• 750g chestnut mushrooms*, halved
  • 500g oyster mushrooms
  • 135ml olive oil, plus extra for greasing
  • 60g dried porcini mushrooms
  • 30g dried wild mushrooms
  • 2 dried red chillies, roughly chopped (deseeded for less heat)
  • 500ml hot vegetable stock
  • 1 onion, peeled and quartered
  • 5 garlic cloves, roughly chopped
  • 1 carrot, peeled and quartered (90g)
  • 2-3 roma tomatoes, quartered (200g)
  • 75g tomato paste
  • 130ml double cream
  • 60g pecorino romano, finely grated
  • 60g parmesan, finely grated
  • 5g basil leaves, finely chopped
  • 10g parsley leaves, finely chopped, plus an extra tsp to serve
  • 250g dried lasagne sheets (about 14 sheets)
  • salt and black pepper


Spicy mushroom lasagne.
Spicy mushroom lasagne. Photo: Jonathan Lovekin
  1. Preheat the oven to 230C fan-forced (250C conventional).
  2. Put the chestnut and oyster mushrooms into the large bowl of a food processor in three or four batches and pulse each batch until finely chopped (or finely chop everything by hand). Toss the chopped mushrooms in a large bowl with 3 tablespoons of oil and 1 teaspoon of salt and spread out on a large, 40cm x 35cm parchment-lined, rimmed baking tray. Bake for 30 minutes near the top of the oven, stirring three times throughout, until the mushrooms are golden-brown; they will have reduced in volume significantly. Set aside. Reduce the oven temperature to 200C fan-forced (220C conventional).
  3. Meanwhile, combine the dried mushrooms, chillies and hot stock in a large bowl and set aside to soak for half an hour. Strain the liquid into another bowl, squeezing as much liquid from the mushrooms as possible to get about 340ml: if you have any less, top up with water. Very roughly chop the rehydrated mushrooms (you want some chunks) and finely chop the chillies. Set the stock and mushrooms aside separately.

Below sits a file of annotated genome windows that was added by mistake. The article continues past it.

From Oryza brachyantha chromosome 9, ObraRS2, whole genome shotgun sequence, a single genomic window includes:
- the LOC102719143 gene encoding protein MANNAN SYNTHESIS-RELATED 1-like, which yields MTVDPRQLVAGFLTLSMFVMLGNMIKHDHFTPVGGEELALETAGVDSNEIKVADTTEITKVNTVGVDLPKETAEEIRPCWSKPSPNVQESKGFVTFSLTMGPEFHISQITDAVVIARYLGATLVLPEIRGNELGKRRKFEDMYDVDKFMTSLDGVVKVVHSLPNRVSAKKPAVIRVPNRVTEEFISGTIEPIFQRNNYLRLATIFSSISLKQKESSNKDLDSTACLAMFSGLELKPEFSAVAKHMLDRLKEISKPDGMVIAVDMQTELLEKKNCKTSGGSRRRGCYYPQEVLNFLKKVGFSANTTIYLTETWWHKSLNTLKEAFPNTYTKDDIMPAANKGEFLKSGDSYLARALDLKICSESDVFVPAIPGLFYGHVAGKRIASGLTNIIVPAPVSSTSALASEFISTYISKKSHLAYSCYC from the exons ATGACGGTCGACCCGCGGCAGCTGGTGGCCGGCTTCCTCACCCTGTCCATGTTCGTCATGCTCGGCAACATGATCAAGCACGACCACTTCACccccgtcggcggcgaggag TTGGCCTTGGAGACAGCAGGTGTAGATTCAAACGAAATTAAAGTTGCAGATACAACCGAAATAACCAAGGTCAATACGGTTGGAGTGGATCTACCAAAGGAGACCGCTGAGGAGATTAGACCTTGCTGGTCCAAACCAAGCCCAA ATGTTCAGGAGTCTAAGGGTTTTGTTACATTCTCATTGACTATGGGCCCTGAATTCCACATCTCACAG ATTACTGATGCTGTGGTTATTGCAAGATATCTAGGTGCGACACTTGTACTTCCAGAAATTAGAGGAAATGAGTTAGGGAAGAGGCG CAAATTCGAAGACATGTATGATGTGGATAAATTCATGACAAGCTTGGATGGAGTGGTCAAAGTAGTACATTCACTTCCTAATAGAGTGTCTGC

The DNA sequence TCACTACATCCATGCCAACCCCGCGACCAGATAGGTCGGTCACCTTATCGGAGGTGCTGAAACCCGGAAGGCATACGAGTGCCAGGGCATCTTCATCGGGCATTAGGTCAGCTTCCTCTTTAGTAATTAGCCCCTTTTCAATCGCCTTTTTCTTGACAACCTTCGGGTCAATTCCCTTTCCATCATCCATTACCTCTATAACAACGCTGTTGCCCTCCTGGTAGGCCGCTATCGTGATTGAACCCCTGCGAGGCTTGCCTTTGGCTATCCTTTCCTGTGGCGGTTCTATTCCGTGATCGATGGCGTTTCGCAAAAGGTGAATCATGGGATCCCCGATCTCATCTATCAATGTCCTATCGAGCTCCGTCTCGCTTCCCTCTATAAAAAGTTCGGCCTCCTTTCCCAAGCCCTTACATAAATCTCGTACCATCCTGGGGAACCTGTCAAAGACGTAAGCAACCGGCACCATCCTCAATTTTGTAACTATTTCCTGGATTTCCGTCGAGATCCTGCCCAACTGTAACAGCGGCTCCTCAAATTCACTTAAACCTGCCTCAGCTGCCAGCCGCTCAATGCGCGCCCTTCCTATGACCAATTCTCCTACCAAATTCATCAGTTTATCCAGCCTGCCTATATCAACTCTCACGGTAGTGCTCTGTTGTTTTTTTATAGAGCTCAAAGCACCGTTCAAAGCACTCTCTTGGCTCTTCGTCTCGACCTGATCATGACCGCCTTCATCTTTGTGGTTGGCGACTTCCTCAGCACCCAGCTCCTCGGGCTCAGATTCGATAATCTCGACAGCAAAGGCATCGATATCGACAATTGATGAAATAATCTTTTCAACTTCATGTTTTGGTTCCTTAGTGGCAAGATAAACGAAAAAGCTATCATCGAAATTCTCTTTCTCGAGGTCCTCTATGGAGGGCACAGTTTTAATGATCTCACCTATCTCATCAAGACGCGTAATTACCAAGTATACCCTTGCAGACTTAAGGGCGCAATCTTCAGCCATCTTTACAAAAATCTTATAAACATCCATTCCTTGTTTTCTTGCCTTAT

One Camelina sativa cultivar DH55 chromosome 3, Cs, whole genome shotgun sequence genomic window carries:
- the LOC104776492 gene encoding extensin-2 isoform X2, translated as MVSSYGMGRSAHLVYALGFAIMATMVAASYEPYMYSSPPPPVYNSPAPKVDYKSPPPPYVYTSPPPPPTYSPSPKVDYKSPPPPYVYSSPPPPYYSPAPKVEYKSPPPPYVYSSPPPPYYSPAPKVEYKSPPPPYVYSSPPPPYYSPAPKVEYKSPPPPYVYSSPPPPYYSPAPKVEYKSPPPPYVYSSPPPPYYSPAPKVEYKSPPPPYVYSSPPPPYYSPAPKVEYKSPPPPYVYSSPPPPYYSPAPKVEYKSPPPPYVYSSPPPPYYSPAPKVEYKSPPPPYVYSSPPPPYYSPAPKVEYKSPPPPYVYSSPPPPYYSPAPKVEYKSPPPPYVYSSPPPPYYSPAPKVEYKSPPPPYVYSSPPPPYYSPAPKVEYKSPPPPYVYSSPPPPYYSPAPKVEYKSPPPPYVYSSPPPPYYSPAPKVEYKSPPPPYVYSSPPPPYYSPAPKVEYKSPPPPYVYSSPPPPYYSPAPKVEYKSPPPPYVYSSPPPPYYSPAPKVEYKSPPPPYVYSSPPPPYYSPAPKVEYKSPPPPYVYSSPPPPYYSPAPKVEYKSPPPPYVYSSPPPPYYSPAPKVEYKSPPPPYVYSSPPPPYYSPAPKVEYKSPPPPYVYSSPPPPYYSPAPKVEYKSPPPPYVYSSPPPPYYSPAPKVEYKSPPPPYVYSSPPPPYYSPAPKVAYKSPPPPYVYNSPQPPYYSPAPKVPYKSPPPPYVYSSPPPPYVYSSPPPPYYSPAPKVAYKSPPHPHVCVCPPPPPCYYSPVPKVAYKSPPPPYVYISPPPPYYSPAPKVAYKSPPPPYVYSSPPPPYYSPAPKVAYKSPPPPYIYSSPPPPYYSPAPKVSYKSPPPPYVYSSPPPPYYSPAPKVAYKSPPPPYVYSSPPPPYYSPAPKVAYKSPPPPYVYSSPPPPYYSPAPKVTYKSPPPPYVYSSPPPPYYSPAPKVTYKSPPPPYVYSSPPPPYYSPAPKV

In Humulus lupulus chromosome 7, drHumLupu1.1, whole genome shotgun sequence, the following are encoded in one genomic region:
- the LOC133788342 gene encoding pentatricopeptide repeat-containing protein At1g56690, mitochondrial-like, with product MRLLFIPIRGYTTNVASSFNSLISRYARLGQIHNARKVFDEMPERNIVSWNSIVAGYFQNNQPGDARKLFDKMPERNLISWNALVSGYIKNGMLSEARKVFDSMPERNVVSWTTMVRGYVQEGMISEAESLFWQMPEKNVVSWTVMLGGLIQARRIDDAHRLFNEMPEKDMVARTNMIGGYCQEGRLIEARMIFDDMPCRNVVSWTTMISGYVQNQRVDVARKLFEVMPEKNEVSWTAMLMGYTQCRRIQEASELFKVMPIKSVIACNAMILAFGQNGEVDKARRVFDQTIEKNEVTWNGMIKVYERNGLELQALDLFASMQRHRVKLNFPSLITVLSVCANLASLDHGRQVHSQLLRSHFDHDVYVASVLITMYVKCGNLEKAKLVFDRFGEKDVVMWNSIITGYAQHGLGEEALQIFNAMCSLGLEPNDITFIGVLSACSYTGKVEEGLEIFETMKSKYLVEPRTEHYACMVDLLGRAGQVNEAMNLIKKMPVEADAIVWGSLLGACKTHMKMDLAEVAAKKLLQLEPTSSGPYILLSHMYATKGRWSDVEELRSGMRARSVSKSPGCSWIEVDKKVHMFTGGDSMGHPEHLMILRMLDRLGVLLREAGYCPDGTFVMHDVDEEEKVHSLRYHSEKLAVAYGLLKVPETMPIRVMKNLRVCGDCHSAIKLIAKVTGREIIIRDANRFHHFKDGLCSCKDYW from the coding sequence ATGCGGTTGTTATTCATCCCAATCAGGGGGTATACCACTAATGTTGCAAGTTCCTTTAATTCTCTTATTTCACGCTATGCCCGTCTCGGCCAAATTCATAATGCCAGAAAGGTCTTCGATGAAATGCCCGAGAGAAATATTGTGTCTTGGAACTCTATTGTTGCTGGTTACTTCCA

4. Put the onion, garlic and carrot into the food processor and pulse until finely chopped (or finely chop everything by hand). Heat 60ml of oil in a large saute pan or pot on a medium-high heat. Once hot, add the onion mixture and fry for 8 minutes, stirring occasionally, until soft and golden. Pulse the tomatoes in the food processor until finely chopped (or finely chop by hand), then add to the pan along with the tomato paste, 1½ teaspoons of salt and 1¾ teaspoons of freshly cracked black pepper. Cook for 7 minutes, stirring occasionally. Add the rehydrated mushrooms and chillies and the roasted mushrooms and cook for 9 minutes, resisting the urge to stir: you want the mushrooms to be slightly crisp and browned on the bottom. Stir in the reserved stock and 800ml of water and, once simmering, reduce the heat to medium and cook for about 25 minutes, stirring occasionally, until you get the consistency of a ragu. Stir in 100ml of the cream and simmer for another 2 minutes, then remove from the heat.
  5. Combine both cheeses and both herbs in a small bowl. To assemble the lasagne, spread one-fifth of the sauce in the bottom of a round 28cm baking dish (or a 30cm x 20cm rectangular dish), then top with a fifth of the cheese mixture, followed by a layer of lasagne sheets, broken to fit where necessary. Repeat these layers three more times in that order, and finish with a final layer of sauce and cheese: that's five layers of sauce and cheese and four layers of pasta.
  6. Drizzle over 1 tablespoon of cream and 1 tablespoon of oil, then cover with foil and bake for 15 minutes. Remove the foil, increase the temperature to 220C fan-forced (240C conventional) and bake for another 12 minutes, turning the dish round halfway. Turn the oven to the grill setting and grill for a final 2 minutes, until the edges are brown and crisp. Set aside to cool for 5 or so minutes, then drizzle over the remaining tablespoon of cream and oil. Sprinkle over the remaining parsley, finish with a good grind of pepper and serve.

Serves 6 as a main

*Note: chestnut mushrooms are a slightly browner strain of the familiar white button mushrooms. If you can't find them use white button mushrooms or Swiss browns.

This is an edited extract from Ottolenghi Flavour, by Yotam Ottolenghi and Ixta Belfrage. Ebury Press. RRP $55, buy now